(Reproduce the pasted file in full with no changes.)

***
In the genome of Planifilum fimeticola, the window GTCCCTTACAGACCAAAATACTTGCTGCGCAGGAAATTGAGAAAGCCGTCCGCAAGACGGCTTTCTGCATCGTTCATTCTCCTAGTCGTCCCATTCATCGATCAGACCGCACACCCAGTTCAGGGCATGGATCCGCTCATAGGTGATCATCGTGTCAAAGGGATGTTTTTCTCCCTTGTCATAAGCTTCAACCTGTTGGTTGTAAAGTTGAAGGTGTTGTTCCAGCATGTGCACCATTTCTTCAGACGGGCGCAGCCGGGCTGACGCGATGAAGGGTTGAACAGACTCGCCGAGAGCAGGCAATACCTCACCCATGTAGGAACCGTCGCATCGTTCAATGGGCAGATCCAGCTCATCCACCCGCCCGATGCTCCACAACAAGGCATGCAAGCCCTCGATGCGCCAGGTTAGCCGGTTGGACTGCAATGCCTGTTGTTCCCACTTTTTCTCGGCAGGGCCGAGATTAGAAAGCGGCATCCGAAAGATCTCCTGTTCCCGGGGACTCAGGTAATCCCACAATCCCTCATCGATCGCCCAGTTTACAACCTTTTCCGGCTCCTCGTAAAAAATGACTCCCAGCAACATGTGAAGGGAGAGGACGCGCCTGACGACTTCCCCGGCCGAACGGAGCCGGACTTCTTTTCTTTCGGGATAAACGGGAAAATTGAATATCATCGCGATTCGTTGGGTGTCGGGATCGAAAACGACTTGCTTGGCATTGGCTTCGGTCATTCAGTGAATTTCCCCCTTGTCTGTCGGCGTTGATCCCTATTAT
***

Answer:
In the genome of Planifilum fimeticola, the window GTCCCTTACAGACCAAAATACTTGCTGCGCAGGAAATTGAGAAAGCCGTCCGCAAGACGGCTTTCTGCATCGTTCATTCTCCTAGTCGTCCCATTCATCGATCAGACCGCACACCCAGTTCAGGGCATGGATCCGCTCATAGGTGATCATCGTGTCAAAGGGATGTTTTTCTCCCTTGTCATAAGCTTCAACCTGTTGGTTGTAAAGTTGAAGGTGTTGTTCCAGCATGTGCACCATTTCTTCAGACGGGCGCAGCCGGGCTGACGCGATGAAGGGTTGAACAGACTCGCCGAGAGCAGGCAATACCTCACCCATGTAGGAACCGTCGCATCGTTCAATGGGCAGATCCAGCTCATCCACCCGCCCGATGCTCCACAACAAGGCATGCAAGCCCTCGATGCGCCAGGTTAGCCGGTTGGACTGCAATGCCTGTTGTTCCCACTTTTTCTCGGCAGGGCCGAGATTAGAAAGCGGCATCCGAAAGATCTCCTGTTCCCGGGGACTCAGGTAATCCCACAATCCCTCATCGATCGCCCAGTTTACAACCTTTTCCGGCTCCTCGTAAAAAATGACTCCCAGCAACATGTGAAGGGAGAGGACGCGCCTGACGACTTCCCCGGCCGAACGGAGCCGGACTTCTTTTCTTTCGGGATAAACGGGAAAATTGAATATCATCGCGATTCGTTGGGTGTCGGGATCGAAAACGACTTGCTTGGCATTGGCTTCGGTCATTCAGTGAATTTCCCCCTTGTCTGTCGGCGTTGATCCCTATTAT